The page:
Imagine that we have a “treatment” which we believe causes stock prices to
fall. We want to test to see if this treatment actually has that effect. The bestway to do so is to run a randomized trial. Select, say, 33 stocks at random fromthe total universe of 4,000 stocks. Apply the treatment to those 33 stocks butnot to the other 3,967. If the price of the 33 treated stocks falls more (or risesless) then the prices of the 3,967 control stocks, we might conclude that thetreatment works.
The problem arises, for both tests of aspirin and tests of Assay, when we
can no longer do random assignment. Imagine that, instead of assigning as-pirin/placebo randomly, 33 of the 4,000 people in our group volunteer to takeit. The problem is that these 33 might be very different from the others. Theymight be all men or mostly old or very fat. Unless we somehow “control” forthis problem, we will not be able to conclude that the treatment, the aspirin,actually caused the decrease in headache pain. Instead, it could just be thatheadaches go away more quickly in old, fat men. Instead of comparing our33 volunteers to everyone else, we need to compare them to a subgroup that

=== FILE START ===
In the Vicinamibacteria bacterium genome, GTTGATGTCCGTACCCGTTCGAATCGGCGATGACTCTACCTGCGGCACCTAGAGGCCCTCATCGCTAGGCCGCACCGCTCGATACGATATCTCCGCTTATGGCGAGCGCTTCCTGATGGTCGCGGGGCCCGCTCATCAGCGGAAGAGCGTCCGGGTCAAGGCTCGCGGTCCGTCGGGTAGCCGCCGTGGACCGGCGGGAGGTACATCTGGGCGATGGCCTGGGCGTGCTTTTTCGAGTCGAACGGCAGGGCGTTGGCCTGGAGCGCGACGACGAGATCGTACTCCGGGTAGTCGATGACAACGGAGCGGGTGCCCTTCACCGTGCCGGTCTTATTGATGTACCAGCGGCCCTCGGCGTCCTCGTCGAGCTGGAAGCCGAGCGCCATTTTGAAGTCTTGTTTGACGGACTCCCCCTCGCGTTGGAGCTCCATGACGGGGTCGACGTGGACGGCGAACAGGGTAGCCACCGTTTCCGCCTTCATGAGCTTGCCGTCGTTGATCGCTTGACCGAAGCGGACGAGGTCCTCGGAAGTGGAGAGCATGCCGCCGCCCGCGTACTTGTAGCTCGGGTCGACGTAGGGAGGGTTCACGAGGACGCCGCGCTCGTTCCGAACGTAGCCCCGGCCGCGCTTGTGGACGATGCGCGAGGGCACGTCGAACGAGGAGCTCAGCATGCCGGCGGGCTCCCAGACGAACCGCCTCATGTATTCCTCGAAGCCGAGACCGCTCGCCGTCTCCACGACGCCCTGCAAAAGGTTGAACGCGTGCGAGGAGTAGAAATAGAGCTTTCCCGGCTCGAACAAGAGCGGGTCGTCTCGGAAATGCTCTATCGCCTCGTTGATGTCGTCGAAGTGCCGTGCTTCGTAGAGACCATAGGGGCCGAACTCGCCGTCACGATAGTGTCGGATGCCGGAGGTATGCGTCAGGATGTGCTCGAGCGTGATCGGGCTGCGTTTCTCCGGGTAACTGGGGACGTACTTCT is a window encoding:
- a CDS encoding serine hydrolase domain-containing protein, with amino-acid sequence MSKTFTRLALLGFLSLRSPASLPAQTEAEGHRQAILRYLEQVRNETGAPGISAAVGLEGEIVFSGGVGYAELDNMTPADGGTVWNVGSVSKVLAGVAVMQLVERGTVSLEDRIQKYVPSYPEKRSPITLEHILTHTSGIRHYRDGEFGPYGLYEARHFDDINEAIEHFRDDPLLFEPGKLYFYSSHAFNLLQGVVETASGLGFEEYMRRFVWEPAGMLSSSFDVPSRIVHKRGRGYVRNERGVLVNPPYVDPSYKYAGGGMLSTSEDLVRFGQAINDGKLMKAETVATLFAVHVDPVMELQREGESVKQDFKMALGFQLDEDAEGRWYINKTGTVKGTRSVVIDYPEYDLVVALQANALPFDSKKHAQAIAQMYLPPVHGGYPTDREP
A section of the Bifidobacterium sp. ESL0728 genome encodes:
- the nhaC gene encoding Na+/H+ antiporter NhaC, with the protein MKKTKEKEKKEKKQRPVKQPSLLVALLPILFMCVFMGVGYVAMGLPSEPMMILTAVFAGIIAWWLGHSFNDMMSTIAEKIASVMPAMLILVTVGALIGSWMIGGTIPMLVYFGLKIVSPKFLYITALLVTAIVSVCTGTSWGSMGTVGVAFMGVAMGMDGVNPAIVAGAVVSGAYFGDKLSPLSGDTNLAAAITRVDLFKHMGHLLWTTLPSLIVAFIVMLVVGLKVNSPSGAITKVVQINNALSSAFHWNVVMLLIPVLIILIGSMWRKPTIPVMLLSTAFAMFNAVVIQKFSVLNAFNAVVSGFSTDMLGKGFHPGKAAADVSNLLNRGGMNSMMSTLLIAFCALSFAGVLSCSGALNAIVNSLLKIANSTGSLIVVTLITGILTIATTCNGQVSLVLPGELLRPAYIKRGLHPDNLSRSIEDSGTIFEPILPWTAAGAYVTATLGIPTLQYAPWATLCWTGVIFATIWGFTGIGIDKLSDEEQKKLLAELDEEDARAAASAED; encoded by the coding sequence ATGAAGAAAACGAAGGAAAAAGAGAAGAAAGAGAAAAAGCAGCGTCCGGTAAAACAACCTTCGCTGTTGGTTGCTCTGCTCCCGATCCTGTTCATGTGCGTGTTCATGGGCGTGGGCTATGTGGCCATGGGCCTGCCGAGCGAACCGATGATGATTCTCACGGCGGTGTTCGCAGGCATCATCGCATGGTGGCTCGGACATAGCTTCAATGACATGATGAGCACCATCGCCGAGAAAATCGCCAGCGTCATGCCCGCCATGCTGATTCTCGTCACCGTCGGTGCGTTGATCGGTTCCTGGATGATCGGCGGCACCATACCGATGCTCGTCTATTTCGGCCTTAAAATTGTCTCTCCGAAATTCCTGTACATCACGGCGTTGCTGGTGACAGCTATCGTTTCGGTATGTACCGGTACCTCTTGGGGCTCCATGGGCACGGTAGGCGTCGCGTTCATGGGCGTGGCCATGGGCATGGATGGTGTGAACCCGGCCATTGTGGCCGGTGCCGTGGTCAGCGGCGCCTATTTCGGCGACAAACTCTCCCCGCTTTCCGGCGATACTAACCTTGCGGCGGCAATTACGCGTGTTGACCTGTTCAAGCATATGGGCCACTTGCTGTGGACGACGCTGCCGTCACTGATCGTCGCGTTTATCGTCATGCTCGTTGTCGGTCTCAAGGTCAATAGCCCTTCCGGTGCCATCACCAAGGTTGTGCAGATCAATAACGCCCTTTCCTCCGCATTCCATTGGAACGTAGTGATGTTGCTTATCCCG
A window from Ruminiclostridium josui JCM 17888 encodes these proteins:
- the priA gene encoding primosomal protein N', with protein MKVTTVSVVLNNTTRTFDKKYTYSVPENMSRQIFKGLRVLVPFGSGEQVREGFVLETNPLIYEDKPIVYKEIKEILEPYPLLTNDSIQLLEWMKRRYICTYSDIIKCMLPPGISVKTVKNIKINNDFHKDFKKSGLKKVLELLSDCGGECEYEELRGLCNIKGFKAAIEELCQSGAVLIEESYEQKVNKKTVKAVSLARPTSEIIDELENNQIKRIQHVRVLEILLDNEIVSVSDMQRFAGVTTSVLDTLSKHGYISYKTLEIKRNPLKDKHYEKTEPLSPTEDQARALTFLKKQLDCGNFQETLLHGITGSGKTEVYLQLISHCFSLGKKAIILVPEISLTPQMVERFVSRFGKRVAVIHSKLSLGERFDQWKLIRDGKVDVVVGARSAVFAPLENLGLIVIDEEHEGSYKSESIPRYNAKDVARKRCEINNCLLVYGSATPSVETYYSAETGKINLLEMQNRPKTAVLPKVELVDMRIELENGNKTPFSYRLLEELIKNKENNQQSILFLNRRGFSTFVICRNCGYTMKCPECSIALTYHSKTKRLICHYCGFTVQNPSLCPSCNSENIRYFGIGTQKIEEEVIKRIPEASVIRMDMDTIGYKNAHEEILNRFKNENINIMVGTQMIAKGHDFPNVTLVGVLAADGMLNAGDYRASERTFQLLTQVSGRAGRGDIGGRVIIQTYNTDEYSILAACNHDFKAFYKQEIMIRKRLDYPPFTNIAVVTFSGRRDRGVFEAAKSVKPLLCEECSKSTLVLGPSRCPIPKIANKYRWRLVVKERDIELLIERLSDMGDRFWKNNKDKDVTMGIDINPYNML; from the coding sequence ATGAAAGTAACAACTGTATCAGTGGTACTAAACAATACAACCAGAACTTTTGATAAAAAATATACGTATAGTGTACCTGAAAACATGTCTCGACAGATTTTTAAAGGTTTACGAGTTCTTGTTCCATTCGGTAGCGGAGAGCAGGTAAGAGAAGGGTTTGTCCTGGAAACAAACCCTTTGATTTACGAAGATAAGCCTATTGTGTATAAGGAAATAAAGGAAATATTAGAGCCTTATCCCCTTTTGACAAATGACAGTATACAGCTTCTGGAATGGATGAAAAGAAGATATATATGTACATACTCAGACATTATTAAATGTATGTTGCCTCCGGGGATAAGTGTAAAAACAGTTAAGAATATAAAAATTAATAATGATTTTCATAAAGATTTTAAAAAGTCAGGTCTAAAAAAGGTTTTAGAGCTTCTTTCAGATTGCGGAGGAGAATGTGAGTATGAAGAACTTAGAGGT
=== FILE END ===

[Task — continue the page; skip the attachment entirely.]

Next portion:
“matches” them. If they are mostly male, old and fat, we should select a con-
trol group of people who took the placebo that is equally male, old and fat. Ifaspirin-takers report less pain in this group, then we might reasonably concludethat — at least within this subpart of the population — aspirin works.
The same intuition lies behind the construction of a matching portfolio. We
need a portfolio that looks like the AFL portfolio in terms of country, sector andliquidity. If the only difference between the AFL and matching portfolio is thatthe former consists of stocks that Assay has “heightened” concerns about whilethe latter consists of similar stocks without such concerns, we may concludethat any differences in their subsequent performance is due to the treatmentreceived.
Now, of course, placement on the Focus List does not cause a stock decline
in the same way that taking an aspirin causes, by hypothesis, headache pain todecrease. The price of a stock does not decrease as an Assay employee typesthe focus list, but the price of stocks on the focus list may decrease when Assaycustomers receive the list and sell or short the stocks on the focus list. Whetherinformation from Assay or conditions internal to a Focus List company causeprice decline is not important. What matters is that one can enter a shortposition before the price declines.